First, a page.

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Justice Dept. Would Have Kept 'Loyal' Prosecutors
Sampson resigned this week after the Justice Department said he did not inform other senior officials of his communications with the White House in 2005 and 2006 about firing the prosecutors. That may have led them to provide incomplete information in testimony to lawmakers.
The first e-mail, dated Jan. 6, 2005, is from a White House counsel's office assistant. It indicates that Rove had stopped by that office to ask lawyer David Leitch whether a decision had been made to keep the U.S. attorneys in their jobs. The e-mail does not suggest that Rove advocated one outcome over another.
White House spokeswoman Dana Perino said the e-mail matches Rove's account earlier this week that he vaguely remembers hearing about the idea of firing the 93 U.S. attorneys shortly after the 2004 election from Harriet E. Miers, then the nominee to replace Gonzales as White House counsel.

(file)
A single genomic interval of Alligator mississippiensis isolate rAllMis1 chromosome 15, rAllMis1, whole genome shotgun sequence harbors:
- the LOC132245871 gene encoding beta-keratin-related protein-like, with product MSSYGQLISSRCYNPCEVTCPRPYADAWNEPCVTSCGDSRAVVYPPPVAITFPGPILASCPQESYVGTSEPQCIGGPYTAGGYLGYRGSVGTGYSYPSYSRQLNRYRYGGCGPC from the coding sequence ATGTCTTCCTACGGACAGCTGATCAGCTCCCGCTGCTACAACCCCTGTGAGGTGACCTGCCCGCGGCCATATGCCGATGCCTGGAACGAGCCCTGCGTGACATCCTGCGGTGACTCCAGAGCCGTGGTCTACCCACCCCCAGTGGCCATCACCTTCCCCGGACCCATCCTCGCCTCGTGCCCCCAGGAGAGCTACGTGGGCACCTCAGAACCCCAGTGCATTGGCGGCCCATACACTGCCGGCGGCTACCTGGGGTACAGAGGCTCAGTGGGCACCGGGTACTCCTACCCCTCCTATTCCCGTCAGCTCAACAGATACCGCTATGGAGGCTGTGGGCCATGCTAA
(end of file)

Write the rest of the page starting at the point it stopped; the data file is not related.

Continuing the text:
Rove once again defended the firings yesterday in a speech to students at Troy University and said the "super-heated rhetoric" criticizing the administration was not justified, the Associated Press reported.
Also yesterday, the Justice Department notified the Senate Judiciary Committee that four senior aides, including Deputy Attorney General Paul J. McNulty, would be made available to Senate investigators. The committee had authorized subpoenas for the four officials and Sampson.
Subpoenas for Rove, Miers and deputy White House counsel William Kelley were delayed for a week as the Judiciary Committee continued negotiations with the White House over their testimony.
Staff writers Michael Abramowitz and John Solomon contributed to this report.